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CIBSE BSG Event – Overheating: Approved Document O

03 May 23
5 minutes
Building Simulation Group

The CIBSE Building Simulation Group hosted a hybrid event aimed at modellers tackling Part O assessments using the Dynamic Thermal Modelling approach.

The event was led by three experts: Ben Abel of Hilson Moran, Jack Harvie-Clark of Apex Acoustics, and Susie Diamond of Inkling, who shared their thoughts and recommendations on what they believe are the most challenging and confusing aspects of Part O assessments. They emphasised the need for consistent and appropriate approaches to these assessments, and highlighted some of the most confusing and tricky aspects of the analysis.

For more details, see the slides and to watch the whole event and very interesting Q&A head over to YouTube

One of the key issues discussed was the confusing terminology surrounding window geometry. The term "free area" is often used in Part O when what is really meant is "equivalent area." However, free area also has another definition, which is the total size of the opening. This can lead to confusion and errors when modelling windows for Part O assessments.

To address this issue, the experts recommended using "free area" and a calculated discharge coefficient when specifying natural ventilation openings and communicating with acousticians. They also reminded modellers to factor in the Part O max 650mm reach from the inside wall limit when assessing window openings.

Modelling opening windows is a complex task, as different terminology is used to describe flow performance through openings. The effective area is the product of the free area and the discharge coefficient (Cd), while the equivalent area is the area of a circular hole in a flat plate that achieves an equivalent flow performance as the opening being assessed. The flow performance of a partially open window will always have more friction, which means that the calculated discharge coefficient for any window opening is always less than 0.62.

Another important issue discussed was the impact of site night time noise limits on bedrooms. If these limits are exceeded, it is essential to understand from an acoustician where and by how much and to model accordingly. There is a hierarchy of possible solutions for night time noise depending on the severity of exceedance and the site location. Ideally, these solutions should be sized on night time bedroom demand rather than daytime for the whole unit.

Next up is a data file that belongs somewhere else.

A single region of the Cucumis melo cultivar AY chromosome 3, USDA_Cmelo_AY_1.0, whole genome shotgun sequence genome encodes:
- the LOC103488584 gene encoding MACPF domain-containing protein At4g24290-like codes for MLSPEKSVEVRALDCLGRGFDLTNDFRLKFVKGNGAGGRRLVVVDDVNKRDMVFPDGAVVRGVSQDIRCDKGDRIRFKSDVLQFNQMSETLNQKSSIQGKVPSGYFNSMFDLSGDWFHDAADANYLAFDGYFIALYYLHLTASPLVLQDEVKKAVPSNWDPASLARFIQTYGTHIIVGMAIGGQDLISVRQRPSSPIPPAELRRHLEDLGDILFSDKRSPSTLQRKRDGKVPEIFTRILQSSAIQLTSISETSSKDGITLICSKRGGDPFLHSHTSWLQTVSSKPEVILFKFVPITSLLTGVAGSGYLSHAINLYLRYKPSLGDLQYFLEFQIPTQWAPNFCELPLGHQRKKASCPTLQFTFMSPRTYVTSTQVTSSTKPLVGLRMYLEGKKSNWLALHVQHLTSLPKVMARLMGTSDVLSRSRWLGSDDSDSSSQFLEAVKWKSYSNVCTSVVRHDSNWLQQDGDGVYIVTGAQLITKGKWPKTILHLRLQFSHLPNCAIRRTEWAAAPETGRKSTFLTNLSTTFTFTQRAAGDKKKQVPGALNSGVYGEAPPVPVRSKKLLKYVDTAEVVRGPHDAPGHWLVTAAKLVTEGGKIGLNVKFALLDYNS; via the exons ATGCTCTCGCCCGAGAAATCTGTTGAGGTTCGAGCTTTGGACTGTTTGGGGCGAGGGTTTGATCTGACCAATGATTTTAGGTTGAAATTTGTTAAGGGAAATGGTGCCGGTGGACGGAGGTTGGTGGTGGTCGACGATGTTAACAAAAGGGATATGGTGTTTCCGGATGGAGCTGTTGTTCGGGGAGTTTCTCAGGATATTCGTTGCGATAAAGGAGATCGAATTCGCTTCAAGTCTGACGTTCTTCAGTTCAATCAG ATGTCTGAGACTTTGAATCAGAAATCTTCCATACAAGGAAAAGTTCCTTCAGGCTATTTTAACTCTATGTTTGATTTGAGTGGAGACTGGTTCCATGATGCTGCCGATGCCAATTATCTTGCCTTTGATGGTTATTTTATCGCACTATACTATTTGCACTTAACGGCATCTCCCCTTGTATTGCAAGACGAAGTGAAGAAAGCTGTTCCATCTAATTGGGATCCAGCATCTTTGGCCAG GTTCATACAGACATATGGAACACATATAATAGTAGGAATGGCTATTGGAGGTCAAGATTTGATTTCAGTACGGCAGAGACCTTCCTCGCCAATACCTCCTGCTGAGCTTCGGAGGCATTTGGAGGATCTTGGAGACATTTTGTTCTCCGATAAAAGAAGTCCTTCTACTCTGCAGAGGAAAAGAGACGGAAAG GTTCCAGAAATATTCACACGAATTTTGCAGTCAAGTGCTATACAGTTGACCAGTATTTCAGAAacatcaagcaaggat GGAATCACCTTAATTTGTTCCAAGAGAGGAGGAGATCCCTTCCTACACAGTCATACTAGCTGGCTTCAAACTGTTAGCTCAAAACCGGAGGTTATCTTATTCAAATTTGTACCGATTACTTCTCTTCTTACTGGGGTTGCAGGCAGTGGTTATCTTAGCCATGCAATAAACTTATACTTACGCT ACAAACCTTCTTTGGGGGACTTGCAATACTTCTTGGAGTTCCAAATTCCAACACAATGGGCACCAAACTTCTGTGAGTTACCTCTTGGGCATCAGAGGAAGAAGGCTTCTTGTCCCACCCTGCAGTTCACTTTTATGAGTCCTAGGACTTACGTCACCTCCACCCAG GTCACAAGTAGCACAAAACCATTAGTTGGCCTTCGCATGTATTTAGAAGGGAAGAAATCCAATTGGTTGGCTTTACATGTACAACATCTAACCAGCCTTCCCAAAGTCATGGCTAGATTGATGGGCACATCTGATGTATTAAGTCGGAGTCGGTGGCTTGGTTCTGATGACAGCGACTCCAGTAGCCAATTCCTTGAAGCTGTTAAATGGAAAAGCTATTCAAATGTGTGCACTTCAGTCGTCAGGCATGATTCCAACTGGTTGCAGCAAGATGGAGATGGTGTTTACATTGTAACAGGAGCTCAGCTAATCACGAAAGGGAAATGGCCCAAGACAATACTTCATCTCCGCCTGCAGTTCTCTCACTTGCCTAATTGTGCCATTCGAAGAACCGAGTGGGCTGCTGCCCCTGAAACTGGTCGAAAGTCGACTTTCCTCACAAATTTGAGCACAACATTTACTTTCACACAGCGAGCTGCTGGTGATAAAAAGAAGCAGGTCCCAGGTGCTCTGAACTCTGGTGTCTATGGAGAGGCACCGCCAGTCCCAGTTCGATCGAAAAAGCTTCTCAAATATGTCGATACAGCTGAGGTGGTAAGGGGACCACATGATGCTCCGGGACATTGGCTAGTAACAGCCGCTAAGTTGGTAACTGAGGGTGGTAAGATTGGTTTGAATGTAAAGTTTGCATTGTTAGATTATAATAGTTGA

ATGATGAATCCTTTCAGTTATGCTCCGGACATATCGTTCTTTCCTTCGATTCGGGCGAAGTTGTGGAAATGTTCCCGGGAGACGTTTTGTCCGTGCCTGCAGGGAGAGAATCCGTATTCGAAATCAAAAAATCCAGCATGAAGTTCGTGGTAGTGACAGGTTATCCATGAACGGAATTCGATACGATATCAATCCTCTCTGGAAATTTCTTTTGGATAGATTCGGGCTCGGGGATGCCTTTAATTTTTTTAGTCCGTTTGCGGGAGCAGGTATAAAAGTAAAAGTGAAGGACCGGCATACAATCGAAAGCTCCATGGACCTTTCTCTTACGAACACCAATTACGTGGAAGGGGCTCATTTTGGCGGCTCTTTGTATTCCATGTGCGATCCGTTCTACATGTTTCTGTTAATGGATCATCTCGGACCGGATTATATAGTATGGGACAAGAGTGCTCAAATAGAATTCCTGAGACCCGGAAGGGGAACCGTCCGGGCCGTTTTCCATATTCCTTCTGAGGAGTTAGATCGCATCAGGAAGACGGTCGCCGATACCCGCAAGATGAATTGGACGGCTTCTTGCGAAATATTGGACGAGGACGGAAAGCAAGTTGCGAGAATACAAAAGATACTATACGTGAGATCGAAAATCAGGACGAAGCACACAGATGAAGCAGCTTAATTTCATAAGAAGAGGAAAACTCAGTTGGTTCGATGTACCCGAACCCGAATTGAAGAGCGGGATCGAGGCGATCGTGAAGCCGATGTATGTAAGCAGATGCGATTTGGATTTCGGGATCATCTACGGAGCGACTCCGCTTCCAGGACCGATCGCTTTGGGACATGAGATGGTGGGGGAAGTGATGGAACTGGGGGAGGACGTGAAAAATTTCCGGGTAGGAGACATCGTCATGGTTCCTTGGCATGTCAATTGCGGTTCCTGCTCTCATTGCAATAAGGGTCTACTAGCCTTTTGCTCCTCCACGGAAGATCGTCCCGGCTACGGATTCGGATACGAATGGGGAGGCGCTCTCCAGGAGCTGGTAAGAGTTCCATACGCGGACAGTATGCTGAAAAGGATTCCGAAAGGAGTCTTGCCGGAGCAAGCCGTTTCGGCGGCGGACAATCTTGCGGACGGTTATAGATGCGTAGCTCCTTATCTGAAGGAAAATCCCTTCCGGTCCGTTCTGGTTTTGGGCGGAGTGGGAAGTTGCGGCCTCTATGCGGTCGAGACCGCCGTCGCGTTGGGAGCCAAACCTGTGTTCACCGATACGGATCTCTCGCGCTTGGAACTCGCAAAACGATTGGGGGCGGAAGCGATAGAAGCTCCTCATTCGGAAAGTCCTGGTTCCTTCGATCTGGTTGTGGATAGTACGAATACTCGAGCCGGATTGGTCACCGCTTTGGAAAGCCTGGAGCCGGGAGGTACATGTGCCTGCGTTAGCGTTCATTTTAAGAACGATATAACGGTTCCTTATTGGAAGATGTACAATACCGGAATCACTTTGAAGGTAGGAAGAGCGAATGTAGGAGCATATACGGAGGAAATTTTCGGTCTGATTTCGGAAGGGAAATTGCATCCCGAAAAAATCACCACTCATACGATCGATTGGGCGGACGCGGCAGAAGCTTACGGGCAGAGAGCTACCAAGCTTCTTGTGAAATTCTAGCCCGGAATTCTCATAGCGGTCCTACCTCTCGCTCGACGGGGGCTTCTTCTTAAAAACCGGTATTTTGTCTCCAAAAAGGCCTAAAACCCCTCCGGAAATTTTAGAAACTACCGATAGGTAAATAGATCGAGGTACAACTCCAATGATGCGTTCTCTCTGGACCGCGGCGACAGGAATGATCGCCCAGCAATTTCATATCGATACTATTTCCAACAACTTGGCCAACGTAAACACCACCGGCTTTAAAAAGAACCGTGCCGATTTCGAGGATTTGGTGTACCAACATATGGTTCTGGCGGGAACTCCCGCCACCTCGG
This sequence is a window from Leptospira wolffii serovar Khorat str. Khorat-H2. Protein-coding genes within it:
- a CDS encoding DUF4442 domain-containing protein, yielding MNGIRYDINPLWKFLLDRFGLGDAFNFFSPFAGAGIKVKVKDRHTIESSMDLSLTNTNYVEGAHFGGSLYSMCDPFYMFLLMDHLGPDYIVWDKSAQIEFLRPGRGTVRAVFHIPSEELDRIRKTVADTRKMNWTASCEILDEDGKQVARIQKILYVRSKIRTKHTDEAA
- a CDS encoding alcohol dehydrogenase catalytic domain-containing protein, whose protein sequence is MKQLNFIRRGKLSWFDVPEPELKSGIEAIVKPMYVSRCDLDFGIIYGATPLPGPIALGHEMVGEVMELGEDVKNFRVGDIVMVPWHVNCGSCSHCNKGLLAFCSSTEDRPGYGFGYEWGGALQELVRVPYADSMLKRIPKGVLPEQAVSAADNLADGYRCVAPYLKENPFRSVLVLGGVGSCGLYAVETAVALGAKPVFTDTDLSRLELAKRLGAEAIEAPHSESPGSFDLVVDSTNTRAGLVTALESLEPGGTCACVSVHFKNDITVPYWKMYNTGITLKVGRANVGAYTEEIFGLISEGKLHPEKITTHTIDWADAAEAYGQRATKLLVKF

To ensure consistency with acoustic calculations, the experts recommend entering the window as fully openable and reducing the discharge coefficient to the value calculated for the window. This method should create the same effective area within the models, which is what they base their air flow calculations on.

Finally, the experts advised modellers to use the Future Homes Hub (FHH) free spreadsheet developed for the simplified method to factor in the Part O 650mm reach limit. This spreadsheet asks for all the window dimensions and the "Distance [a] from inside wall to window frame (mm)," and then calculates the maximum opening angle within the 650mm reach limit and the consequent free area and discharge coefficients using the same algorithm as is embedded in the discharge coefficient calculator spreadsheet.

In conclusion, Part O assessments using the Dynamic Thermal Modelling approach can be challenging due to the confusing terminology and complex calculations involved. However, by following the experts' recommendations and using appropriate tools and spreadsheets, modellers can ensure that their assessments are accurate, consistent, and appropriate.

If you are interested to know more, read this interesting article written by one of speakers, Susie Diamond of INKLING.

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